“I was considering who I’d want to smoke marijuana with and how the ideal method to do it would be. “I came up with the idea of making their faces out of weed,” he said.
Snoop Dogg, in his opinion, mentioned marijuana more than anybody else in the planet. So he went out and got a reference picture, which he spent “far too much time molding into, in hindsight, a very terrible depiction of the Doggfather.”
Ultimately, his aim was to make works that people would enjoy even if they didn’t realize they were made of clay. And he didn’t think the first trial was good enough.
“My aim is to make something that my 85-year-old grandma, who doesn’t like marijuana and isn’t particularly fond of what I do, would like. That’s the kind of game I enjoy.”
Greg improved his technique with time. As a result, the public’s attention was drawn to the situation.
In late 2017, he composed a tune for a Berner album, and things really took off.
For him, this was a unique opportunity.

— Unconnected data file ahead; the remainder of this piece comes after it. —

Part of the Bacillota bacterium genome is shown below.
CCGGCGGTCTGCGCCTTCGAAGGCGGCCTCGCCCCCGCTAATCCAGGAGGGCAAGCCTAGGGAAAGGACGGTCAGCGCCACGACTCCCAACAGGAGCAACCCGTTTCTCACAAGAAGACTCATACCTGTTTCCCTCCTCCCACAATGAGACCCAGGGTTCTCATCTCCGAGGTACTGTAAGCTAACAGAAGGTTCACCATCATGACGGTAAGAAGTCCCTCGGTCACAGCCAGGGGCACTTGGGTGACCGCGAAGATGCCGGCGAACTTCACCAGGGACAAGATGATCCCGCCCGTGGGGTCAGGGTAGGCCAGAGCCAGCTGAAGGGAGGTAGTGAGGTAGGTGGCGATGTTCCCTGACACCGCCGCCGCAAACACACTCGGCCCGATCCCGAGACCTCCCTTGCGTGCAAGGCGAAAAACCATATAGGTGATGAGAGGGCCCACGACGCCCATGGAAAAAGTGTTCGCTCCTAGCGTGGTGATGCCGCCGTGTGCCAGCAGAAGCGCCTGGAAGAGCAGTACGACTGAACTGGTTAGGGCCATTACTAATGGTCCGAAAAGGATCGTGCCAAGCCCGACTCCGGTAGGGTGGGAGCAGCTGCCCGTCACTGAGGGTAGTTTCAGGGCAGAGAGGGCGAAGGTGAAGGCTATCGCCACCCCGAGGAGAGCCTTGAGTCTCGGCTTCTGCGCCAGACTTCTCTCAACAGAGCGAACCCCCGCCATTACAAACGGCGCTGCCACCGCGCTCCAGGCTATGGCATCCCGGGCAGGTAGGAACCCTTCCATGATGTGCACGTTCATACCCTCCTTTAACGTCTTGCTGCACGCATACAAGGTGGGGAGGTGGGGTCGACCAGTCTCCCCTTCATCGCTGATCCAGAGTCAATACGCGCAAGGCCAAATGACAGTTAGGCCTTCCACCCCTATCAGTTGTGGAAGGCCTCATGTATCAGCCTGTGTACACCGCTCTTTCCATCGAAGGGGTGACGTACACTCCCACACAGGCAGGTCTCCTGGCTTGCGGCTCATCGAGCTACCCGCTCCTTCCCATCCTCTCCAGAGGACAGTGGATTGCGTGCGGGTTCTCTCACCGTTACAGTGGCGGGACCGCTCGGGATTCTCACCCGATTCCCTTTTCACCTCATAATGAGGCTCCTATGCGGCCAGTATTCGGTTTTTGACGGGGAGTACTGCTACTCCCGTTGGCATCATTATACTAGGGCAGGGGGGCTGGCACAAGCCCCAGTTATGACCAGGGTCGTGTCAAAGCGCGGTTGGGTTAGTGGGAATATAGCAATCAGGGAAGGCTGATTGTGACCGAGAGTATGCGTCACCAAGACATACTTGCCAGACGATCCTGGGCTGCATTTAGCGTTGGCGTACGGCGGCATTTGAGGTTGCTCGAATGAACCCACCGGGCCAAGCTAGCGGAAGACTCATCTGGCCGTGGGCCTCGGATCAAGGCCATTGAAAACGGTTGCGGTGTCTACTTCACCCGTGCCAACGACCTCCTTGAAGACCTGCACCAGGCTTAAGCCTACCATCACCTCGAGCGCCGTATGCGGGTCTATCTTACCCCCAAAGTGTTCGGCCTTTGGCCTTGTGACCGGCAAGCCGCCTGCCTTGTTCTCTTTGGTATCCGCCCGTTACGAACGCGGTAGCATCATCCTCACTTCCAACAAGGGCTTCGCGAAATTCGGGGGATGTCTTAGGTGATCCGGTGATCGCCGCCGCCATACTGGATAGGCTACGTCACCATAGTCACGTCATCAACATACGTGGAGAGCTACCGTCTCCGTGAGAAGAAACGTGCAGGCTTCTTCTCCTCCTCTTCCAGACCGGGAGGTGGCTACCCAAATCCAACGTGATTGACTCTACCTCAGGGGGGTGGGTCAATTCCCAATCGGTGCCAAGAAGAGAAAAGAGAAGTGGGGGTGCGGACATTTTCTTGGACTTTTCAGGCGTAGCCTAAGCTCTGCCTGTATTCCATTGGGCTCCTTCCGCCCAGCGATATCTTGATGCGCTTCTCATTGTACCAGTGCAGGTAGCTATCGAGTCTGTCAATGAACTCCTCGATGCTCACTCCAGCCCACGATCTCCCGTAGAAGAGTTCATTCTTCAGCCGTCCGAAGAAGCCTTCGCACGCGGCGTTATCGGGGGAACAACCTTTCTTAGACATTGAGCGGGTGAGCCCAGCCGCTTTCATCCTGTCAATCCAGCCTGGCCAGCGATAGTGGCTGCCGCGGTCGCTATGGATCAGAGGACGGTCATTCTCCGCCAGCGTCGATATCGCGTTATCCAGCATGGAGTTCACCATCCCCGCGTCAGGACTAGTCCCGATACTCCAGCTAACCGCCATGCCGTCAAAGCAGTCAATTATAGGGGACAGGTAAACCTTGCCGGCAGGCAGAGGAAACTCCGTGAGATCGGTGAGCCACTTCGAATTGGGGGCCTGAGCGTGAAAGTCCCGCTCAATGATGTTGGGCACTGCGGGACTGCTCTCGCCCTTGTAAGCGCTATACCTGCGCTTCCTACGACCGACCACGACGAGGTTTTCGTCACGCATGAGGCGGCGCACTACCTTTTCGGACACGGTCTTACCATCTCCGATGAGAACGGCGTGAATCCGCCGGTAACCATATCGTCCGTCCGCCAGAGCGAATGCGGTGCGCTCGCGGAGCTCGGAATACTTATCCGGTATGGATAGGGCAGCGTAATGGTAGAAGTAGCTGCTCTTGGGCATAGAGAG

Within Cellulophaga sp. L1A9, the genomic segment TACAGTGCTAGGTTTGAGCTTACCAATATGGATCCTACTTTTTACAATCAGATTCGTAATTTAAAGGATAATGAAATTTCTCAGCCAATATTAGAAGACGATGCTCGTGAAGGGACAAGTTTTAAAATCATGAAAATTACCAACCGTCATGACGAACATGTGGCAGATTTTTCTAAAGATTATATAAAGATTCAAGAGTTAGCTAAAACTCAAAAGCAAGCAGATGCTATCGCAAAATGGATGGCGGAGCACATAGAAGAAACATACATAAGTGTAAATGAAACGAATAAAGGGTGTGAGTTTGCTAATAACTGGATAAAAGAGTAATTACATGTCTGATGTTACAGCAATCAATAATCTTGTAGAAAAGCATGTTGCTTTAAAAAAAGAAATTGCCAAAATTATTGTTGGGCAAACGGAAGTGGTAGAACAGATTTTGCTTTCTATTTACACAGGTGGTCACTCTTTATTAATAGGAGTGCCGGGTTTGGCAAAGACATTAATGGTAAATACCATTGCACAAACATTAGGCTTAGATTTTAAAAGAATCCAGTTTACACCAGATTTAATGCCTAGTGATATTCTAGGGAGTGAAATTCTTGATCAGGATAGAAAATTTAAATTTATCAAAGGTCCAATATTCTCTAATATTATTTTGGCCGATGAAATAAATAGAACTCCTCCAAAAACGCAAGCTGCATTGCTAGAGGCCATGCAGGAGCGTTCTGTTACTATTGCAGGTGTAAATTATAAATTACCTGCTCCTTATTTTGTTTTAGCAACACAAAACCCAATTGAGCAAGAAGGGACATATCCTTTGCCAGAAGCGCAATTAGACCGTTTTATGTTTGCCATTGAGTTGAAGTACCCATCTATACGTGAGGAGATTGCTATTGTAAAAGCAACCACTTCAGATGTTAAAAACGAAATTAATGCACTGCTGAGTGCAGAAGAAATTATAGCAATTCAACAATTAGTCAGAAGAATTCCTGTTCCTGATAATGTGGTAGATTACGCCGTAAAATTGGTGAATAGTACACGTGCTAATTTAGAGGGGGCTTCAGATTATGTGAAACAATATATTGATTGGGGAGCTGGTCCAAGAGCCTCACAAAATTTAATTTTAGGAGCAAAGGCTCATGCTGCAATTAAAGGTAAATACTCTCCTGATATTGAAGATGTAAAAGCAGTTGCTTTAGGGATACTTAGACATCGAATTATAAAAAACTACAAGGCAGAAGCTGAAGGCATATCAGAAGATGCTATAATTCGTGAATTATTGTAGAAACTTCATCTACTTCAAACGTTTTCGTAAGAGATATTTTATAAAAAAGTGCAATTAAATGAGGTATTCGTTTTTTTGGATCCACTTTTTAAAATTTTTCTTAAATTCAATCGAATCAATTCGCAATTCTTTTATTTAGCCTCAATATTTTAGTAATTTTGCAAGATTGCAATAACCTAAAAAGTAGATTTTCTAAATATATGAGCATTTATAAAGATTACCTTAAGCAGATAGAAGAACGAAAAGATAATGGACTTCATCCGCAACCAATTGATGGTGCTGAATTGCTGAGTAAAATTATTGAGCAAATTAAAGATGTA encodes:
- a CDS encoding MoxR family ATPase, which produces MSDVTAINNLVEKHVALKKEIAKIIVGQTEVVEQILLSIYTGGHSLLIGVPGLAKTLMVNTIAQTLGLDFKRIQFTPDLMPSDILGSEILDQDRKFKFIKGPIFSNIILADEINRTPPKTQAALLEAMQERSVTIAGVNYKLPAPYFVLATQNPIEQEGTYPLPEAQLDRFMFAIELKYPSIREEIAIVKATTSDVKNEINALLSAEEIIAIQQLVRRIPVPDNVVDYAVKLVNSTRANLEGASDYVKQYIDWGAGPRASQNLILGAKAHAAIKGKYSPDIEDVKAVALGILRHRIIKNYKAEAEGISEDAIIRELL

“It was noteworthy not just because of who he is in the game, but also because it was my first big assignment, and it placed me in front of a vast audience of cannabis fans right away.”
Despite the acknowledgement, Greg was not yet ready to come out of the cannabis closet. Ty Forto was still his signature on all of his works.
“For a long time, I was creating things out of Florida, and it was still pre-medical at the time, so the landscape wasn’t really favorable for putting my name out there publicly for making images out of pot,” he said.
Greg was worried about public image in addition to legalities.
“I was also concerned about being judged. And, returning to the location, I was actually living right behind the police station, and it was one of those things that…not that I had anything to conceal other than some marijuana… but don’t cause issues that can be avoided, you know?”
In 2018, he believed the moment had come to go west. That’s exactly what he did.
“Now I don’t give a f*ck; all I care about is getting my name and face out there to support the proper elements of the industry.”
Making A Living From Weed Art
This column, which previously focused on interesting cannabis occupations, looked into the development of cannabis art and the feasibility of earning a living from it. It’s evident in people like cannabis photographer Bentley Rolling, comedian Rachel Wolfson, performance artist Laganja Estranja, and multimedia artist Emily Eizen.
“I mean, anything can be a profession if you work hard enough at it,” she says. — When asked about the situation, Greg expressed his thoughts.